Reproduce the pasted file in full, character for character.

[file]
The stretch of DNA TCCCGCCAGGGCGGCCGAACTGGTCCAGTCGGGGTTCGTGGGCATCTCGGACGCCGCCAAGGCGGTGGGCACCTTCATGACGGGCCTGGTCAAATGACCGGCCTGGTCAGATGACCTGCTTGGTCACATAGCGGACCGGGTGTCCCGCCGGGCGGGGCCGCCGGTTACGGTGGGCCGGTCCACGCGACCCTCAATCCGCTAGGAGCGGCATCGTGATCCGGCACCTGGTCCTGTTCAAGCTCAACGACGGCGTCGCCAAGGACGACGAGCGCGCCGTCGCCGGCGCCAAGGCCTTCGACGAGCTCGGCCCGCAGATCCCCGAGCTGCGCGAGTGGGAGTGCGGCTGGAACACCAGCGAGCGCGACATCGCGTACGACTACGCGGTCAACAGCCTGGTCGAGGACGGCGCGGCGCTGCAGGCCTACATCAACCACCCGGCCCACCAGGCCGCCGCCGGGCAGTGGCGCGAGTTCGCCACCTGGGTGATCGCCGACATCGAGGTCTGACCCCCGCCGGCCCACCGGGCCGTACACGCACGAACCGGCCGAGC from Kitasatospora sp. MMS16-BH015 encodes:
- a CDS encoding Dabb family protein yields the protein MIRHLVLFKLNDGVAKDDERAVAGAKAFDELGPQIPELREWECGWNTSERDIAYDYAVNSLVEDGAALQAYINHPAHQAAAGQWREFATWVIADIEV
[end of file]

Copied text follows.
The stretch of DNA TCCCGCCAGGGCGGCCGAACTGGTCCAGTCGGGGTTCGTGGGCATCTCGGACGCCGCCAAGGCGGTGGGCACCTTCATGACGGGCCTGGTCAAATGACCGGCCTGGTCAGATGACCTGCTTGGTCACATAGCGGACCGGGTGTCCCGCCGGGCGGGGCCGCCGGTTACGGTGGGCCGGTCCACGCGACCCTCAATCCGCTAGGAGCGGCATCGTGATCCGGCACCTGGTCCTGTTCAAGCTCAACGACGGCGTCGCCAAGGACGACGAGCGCGCCGTCGCCGGCGCCAAGGCCTTCGACGAGCTCGGCCCGCAGATCCCCGAGCTGCGCGAGTGGGAGTGCGGCTGGAACACCAGCGAGCGCGACATCGCGTACGACTACGCGGTCAACAGCCTGGTCGAGGACGGCGCGGCGCTGCAGGCCTACATCAACCACCCGGCCCACCAGGCCGCCGCCGGGCAGTGGCGCGAGTTCGCCACCTGGGTGATCGCCGACATCGAGGTCTGACCCCCGCCGGCCCACCGGGCCGTACACGCACGAACCGGCCGAGC from Kitasatospora sp. MMS16-BH015 encodes:
- a CDS encoding Dabb family protein yields the protein MIRHLVLFKLNDGVAKDDERAVAGAKAFDELGPQIPELREWECGWNTSERDIAYDYAVNSLVEDGAALQAYINHPAHQAAAGQWREFATWVIADIEV